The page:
Dry Eye Syndrome and Treatment in Richboro, PA
Dry eye syndrome is very widespread. For some people, it’s a mild itchiness or irritation of the eyes. For others, Dry Eye Syndrome can be a chronic eye condition that is debilitating.
The symptoms of dry eye syndrome vary but usually include one or more of the following:
- Dry, scratchy eyes
- Excessive Tearing
- Itchiness or irritation
- Inflammation or burning
- A feeling of grit, or like there is something in your eyes
- Pasty, gunky, or crusty eyes
What Causes My Dry Eyes?
There are numerous causes and risk factors that contribute to the development of dry eye syndrome.
Does Staring at a Screen Cause Dry Eye?
Continuous staring at a fixed object, such as a phone or computer screen, usually results in a decreased blink rate. The lack of blinking actually causes the eyes not to replenish the tears often enough. The meibomian glands, therefore, can become blocked or even atrophy and die.
Does Drinking More Water Help with Dry Eye?
The main component of tears is water. Most of us don’t drink enough water. If you are dehydrated or not drinking enough, then you may not produce enough tears to keep your eyes moist. Snapple, Coke and other caffeinated drinks like coffee and tea may feel like they quench your thirst, but they actually dehydrate the body. Your body needs water to prevent dry eyes symptoms.
Antihistamines and Dry Eyes
Certain medications are known to contribute to dry eyes. In particular, anti-histamines (allergy) medication. Prolonged use of antihistamines will often lead to dry eye symptoms developing.
Beta-Blockers and Dry Eyes
Typically prescribed for controlling blood pressure, beta-blockers are proven to cause or exacerbate existing dry eye symptoms. If you are taking beta-blockers and experiencing symptoms, let us know! Your Richboro dry eye doctors can help.
A recent study about the correlation between migraines and dry eyes has interesting results. Comparing migraine sufferers to people without headaches. The results showed a much greater prevalence of dry eye in the migraine group than in those without headaches. So, researchers are speculating that some migraines may worsen when dry eye symptoms are present. It has been recently hypothesized that when people report on headaches these could actually be caused by dry eyes, amongst other factors. However, it is unclear whether one causes the other, or whether computer use is a contributing cause of both headaches and dry eyes.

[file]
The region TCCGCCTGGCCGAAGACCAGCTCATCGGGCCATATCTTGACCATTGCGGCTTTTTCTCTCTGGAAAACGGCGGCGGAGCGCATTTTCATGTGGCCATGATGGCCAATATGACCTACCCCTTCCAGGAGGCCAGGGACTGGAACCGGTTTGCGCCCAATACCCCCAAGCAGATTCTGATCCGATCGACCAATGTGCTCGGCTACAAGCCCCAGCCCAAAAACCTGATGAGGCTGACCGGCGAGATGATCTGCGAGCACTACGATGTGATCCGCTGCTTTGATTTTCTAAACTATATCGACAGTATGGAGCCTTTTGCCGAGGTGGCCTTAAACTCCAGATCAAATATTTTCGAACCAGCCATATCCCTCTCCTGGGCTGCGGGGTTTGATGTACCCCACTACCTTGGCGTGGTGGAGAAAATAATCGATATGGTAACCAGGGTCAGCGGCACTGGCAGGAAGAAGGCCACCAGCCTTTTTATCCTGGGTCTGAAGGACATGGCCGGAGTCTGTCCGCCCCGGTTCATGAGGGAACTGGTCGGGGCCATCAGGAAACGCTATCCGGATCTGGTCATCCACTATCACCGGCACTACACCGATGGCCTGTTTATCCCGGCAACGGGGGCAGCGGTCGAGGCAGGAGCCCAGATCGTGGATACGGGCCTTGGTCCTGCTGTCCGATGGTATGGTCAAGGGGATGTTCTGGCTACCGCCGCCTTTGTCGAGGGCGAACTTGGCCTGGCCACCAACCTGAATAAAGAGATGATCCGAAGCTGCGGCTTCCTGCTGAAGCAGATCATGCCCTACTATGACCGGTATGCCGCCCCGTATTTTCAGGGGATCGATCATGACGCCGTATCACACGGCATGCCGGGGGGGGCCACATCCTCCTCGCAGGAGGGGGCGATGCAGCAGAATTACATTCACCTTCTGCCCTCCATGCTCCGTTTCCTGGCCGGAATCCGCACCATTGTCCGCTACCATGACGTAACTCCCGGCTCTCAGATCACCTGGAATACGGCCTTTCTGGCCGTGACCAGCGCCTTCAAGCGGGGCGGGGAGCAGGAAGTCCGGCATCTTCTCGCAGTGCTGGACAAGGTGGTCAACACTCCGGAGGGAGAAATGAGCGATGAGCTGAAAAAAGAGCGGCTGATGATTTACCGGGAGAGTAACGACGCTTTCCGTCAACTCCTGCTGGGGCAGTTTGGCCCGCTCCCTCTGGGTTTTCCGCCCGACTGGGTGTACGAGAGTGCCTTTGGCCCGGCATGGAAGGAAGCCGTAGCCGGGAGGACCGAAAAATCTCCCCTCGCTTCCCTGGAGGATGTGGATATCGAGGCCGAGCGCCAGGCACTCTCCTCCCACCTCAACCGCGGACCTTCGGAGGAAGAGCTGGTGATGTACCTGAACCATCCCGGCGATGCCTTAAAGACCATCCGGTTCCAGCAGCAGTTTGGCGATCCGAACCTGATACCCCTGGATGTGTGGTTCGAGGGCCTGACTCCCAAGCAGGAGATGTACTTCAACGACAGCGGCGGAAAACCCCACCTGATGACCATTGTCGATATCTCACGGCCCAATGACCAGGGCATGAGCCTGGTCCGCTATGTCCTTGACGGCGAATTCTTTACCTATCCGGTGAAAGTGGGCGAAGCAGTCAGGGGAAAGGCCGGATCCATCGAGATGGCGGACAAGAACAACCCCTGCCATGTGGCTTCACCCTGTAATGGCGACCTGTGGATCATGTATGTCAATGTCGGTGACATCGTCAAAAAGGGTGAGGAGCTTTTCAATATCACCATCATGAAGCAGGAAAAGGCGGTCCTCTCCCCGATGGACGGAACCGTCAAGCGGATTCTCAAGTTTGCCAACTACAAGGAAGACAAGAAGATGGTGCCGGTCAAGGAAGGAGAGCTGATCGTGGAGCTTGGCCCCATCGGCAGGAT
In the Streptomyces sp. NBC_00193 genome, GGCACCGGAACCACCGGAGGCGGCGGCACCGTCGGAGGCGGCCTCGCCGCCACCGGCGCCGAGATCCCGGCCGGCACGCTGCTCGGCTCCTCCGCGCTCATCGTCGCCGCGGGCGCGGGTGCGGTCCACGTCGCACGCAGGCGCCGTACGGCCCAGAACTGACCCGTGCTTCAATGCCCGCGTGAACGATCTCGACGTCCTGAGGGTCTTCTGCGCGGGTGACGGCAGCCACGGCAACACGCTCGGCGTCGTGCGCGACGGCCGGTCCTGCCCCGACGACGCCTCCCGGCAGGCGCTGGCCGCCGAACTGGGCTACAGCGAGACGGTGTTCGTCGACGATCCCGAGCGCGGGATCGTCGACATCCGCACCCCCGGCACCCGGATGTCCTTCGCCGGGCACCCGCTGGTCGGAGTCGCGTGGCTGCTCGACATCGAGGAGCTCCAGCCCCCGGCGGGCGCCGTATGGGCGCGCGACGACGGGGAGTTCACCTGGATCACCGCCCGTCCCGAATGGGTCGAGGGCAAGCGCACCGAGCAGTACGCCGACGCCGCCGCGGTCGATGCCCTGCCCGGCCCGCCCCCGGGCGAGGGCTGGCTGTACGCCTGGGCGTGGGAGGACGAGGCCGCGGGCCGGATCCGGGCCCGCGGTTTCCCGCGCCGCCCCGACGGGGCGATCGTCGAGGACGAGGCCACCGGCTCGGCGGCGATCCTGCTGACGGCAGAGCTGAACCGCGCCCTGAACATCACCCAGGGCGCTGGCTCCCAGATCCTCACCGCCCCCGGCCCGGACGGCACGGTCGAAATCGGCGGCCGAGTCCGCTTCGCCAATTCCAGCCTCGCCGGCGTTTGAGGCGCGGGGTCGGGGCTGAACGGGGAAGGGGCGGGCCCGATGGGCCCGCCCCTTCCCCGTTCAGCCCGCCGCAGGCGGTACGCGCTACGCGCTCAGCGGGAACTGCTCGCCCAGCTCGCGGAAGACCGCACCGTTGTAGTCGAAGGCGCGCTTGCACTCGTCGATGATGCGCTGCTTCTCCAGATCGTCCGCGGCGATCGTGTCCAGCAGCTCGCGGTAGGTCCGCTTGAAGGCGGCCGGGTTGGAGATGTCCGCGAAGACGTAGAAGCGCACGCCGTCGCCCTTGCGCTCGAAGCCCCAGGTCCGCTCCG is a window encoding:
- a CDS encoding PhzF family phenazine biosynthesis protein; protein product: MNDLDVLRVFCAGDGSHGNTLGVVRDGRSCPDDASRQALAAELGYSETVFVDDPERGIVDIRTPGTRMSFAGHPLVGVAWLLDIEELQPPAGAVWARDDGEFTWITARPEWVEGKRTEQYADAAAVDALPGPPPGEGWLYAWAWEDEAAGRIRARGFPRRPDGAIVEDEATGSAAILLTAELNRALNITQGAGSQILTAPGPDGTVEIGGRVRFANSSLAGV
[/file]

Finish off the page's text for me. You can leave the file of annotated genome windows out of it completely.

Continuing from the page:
As we age, we experience hormonal changes. These changes are known to cause or contribute to dry eyes. While this is true of both men and women, it seems that women over 50 are particularly more prone to developing dry eye symptoms.
The following environmental factors are known to play a huge role in causing or contributing to dry eyes:
- Cold-climate and central heating
- Dry climate
- Sandy or dusty conditions
Various diseases contribute to dry eyes. Autoimmune diseases are a known factor. Rheumatoid arthritis, and Sjogren’s syndrome – a common symptom that rheumatologists treat can also contribute to dry eyes. Diabetics or those with Glaucoma that requires medication are more likely to have dry eye syndrome.
One of the main reasons people discontinue contact lens usage is due to dry eyes. The good news is there have been major improvements across all the brands with special contacts that are aimed at preventing dry eye symptoms.
What Treatments for Dry Eye Are Recommended?
Dr. Richard Shetzline is an associate of Eye Associates of Richboro specializing in Dry Eyes, Geriatrics, and Low Vision Rehabilitation. Dr. Shetzline completed his undergraduate study in Biology at Messiah College prior to receiving his Optometry degree from the Pennsylvania College of Optometry in 1998 and is licensed in both Pennsylvania and New Jersey. Dr. Shetzline also completed an externship with the He Philadelphia Veterans’ Medical Center during his studies at the Pennsylvania College of Optometry. In addition to his membership to the American Optometric Association, Dr. Shetzline has also been appointed as staff to various organizations including, the Burlington Woods Convalescent Center, the Granville Assisted Living Center, the Brendenwood Retirement Village, the Alterra Sterling House Assisted Living, the Alterra Clare Bridge Assisted Living, and Sunrise At Floral Vale Assisted Living.